4 Myths About Medical Genetics
Genetics is a relatively new science in the grand scheme of things. It’s also really complicated, so it’s not surprising that some people may have misconceptions about it. Here are 4 myths about medical genetics and why they’re not true.
Myth #1: If it’s genetic, there’s nothing you can do about it.
Just because a condition is genetic, doesn’t mean that it can’t be managed or changed. Many genetic conditions have effective treatments. Some metabolic conditions (where your body can’t process certain proteins, fats, or sugars properly) can be treated by being careful not to eat certain foods. There are procedures or medications that can lower the risk of cancer in those who have hereditary cancer syndromes. Our understanding of genetics has lead to the development of medications designed to block the effect of certain genetic changes. There are even real-life gene therapies that are starting to become available to change the DNA itself.
Myth #2: I don’t need to see a genetic counselor because I don’t want that test.
Some people think that that there’s nothing to gain from seeing a genetic counselor because they’re not interested in a certain test or procedure. I’m possibly (definitely) biased here, but seeing a GC can be beneficial even if you don’t have any genetic testing at all. We can identify risks you may not have realized you have, and offer ways to lower or manage those risks. We also can answer questions about testing and address any concerns or fears you might have. There may be alternative tests or other options you may not have been aware of.
Genetic counselors pride ourselves in being “non-directive”— letting you decide what is best for you. We don’t make commission from your testing, and we won’t be offended if you don’t want any tests. We DO want to make sure you are aware of all your options, which always includes doing nothing.
Myth #3: If the test is normal, I definitely don’t have it.
Genetic technology has made amazing improvements over the last few decades, but it’s still not perfect. Every test has limitations, and even our best tests can miss rare types of genetic changes. There are certain genes that have structures that make them very difficult to read with our current technology. And then there’s the problem of pseudogenes— genes so similar to another gene, that it makes it hard for us to tell which one we’re reading!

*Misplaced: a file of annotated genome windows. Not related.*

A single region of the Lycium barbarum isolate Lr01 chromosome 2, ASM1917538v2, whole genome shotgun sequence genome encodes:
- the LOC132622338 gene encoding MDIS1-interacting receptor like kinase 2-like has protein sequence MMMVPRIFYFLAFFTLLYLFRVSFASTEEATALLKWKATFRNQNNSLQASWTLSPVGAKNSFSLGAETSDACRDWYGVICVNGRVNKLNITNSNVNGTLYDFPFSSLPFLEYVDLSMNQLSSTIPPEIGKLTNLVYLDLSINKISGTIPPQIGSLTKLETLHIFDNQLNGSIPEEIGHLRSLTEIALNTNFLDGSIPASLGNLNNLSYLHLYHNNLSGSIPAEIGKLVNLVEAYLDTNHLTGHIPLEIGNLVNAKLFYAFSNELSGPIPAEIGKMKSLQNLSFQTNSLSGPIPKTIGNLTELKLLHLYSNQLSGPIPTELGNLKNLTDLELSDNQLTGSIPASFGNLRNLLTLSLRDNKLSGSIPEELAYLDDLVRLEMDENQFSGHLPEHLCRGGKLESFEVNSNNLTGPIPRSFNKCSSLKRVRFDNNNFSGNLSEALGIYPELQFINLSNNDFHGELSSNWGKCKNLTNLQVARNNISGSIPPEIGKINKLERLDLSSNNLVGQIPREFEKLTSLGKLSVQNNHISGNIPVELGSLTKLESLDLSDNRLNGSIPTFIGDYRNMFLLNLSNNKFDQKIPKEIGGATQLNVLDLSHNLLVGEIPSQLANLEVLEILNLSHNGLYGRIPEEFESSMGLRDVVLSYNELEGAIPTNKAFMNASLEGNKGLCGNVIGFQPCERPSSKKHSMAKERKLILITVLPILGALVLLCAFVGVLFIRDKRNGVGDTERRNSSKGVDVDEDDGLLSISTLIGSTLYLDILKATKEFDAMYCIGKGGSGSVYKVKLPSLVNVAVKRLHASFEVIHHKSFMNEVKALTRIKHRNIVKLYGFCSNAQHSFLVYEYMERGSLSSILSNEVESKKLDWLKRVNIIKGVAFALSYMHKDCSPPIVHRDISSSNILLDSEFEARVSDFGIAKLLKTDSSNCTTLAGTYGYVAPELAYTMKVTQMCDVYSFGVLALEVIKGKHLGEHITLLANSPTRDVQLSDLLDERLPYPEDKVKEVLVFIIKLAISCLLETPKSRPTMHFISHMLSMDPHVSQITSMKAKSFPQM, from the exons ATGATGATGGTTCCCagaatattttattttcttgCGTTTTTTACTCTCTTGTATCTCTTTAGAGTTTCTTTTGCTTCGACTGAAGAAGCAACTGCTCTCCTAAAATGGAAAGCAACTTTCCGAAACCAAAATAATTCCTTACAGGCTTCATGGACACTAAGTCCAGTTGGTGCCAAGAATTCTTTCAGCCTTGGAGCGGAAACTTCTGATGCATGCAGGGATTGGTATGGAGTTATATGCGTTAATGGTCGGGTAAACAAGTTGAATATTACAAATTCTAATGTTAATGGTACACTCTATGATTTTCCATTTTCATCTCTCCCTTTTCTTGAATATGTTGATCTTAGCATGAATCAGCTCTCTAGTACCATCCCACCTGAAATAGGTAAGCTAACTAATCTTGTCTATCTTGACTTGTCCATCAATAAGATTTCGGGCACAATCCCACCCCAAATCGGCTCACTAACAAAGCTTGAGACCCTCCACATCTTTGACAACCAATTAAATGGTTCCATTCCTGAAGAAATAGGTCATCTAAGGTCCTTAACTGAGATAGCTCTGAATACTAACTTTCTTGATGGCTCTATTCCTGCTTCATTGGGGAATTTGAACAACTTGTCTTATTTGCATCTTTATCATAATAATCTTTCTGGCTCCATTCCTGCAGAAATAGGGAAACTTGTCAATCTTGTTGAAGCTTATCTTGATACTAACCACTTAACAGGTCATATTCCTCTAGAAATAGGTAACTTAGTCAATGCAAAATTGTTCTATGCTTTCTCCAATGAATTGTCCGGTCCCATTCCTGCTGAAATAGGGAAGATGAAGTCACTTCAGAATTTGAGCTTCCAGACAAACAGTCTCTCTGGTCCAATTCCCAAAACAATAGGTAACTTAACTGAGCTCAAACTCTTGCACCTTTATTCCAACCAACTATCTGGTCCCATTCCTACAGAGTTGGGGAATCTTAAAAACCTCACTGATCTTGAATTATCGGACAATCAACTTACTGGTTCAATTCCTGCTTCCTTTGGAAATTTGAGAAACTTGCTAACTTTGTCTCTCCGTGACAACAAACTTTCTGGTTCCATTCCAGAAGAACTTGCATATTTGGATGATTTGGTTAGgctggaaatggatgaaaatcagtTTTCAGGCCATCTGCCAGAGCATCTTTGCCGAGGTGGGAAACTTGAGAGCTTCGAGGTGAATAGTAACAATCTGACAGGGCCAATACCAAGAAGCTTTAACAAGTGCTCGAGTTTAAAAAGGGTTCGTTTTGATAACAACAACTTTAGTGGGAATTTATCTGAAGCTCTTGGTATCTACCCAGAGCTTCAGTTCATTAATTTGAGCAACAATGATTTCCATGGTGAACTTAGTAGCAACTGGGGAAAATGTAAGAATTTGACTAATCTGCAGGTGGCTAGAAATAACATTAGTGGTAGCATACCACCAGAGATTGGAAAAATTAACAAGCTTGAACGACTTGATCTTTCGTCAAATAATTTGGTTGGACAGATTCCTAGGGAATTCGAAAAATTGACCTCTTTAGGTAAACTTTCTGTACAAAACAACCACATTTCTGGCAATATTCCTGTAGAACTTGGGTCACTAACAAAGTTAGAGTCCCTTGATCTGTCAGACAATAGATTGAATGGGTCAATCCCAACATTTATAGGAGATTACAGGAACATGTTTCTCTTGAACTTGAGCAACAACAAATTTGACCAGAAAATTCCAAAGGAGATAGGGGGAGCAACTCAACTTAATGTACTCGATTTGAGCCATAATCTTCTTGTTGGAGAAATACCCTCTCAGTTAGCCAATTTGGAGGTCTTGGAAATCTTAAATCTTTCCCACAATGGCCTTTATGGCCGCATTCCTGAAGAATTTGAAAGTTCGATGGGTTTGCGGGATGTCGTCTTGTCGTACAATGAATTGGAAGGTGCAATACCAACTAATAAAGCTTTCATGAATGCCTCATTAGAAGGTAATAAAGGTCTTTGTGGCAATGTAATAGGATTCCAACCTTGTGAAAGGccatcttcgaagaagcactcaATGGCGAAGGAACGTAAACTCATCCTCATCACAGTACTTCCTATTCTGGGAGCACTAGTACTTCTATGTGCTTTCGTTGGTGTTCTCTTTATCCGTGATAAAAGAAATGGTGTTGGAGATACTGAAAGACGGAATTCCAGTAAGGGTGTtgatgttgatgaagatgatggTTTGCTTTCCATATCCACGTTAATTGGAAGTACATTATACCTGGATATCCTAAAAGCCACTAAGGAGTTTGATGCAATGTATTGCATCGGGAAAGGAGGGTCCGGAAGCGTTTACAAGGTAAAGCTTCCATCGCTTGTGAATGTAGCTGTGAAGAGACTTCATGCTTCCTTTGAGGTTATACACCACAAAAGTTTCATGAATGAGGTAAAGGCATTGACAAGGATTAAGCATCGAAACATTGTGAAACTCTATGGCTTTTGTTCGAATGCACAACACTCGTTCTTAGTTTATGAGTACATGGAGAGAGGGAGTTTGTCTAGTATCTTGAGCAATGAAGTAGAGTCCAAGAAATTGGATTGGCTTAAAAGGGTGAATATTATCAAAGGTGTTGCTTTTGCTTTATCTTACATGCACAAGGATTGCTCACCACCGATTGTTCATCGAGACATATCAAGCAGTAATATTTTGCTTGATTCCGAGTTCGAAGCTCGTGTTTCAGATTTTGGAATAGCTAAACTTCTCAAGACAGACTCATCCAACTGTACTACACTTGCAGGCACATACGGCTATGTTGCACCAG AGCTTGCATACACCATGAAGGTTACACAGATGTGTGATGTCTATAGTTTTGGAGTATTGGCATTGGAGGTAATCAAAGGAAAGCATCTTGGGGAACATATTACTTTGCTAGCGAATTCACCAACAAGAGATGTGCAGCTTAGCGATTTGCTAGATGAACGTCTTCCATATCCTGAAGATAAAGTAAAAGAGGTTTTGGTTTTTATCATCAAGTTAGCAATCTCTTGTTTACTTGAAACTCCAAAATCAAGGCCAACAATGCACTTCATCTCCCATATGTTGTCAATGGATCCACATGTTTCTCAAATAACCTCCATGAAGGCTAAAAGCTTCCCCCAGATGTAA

We also don’t have a complete understanding about how all the different parts of the genome interact with each other. A lot of what used to be called “junk DNA”— the non-coding areas between genes— turns out to be very important in regulating how genes are expressed. A bit of code in one part of the genome can have an effect on a very distant gene. There are about 20,000 known genes in the human genome, but that only makes up about 1% of our DNA. There’s still a lot of work to be done to understand the other 99%.
Myth #4: Genetic test results can’t change.
While it’s true that the DNA you’re born with won’t change over the course of your life (cancer and other somatic events aside), that doesn’t mean that our understanding of your DNA won’t change. Sometimes a genetic test reveals a “variant of uncertain significance,” or a difference in your DNA that isn’t clearly understood yet. As time goes on and more research is done, we may discover that the difference can cause a genetic condition, or it may turn out to be nothing.
Genetic laboratories routinely review new scientific literature to make sure their reports include the most up-to-date information. This sometimes means re-writing a report issued in the past to change the result, even though that person’s DNA hasn’t changed. This doesn’t mean the lab made a mistake the first time— it’s actually a sign of a responsible lab. It shows that the lab is dedicated to looking for new information and willing to notify providers and patients of those updates.
It’s a good idea to ask your provider every so often if there are any testing updates you should know about, especially if you had one of those uncertain results. Some labs are willing to review your particular report for updates upon request. There are also new services, like My Gene Counsel, that will update you automatically when new information about your genetic change is discovered.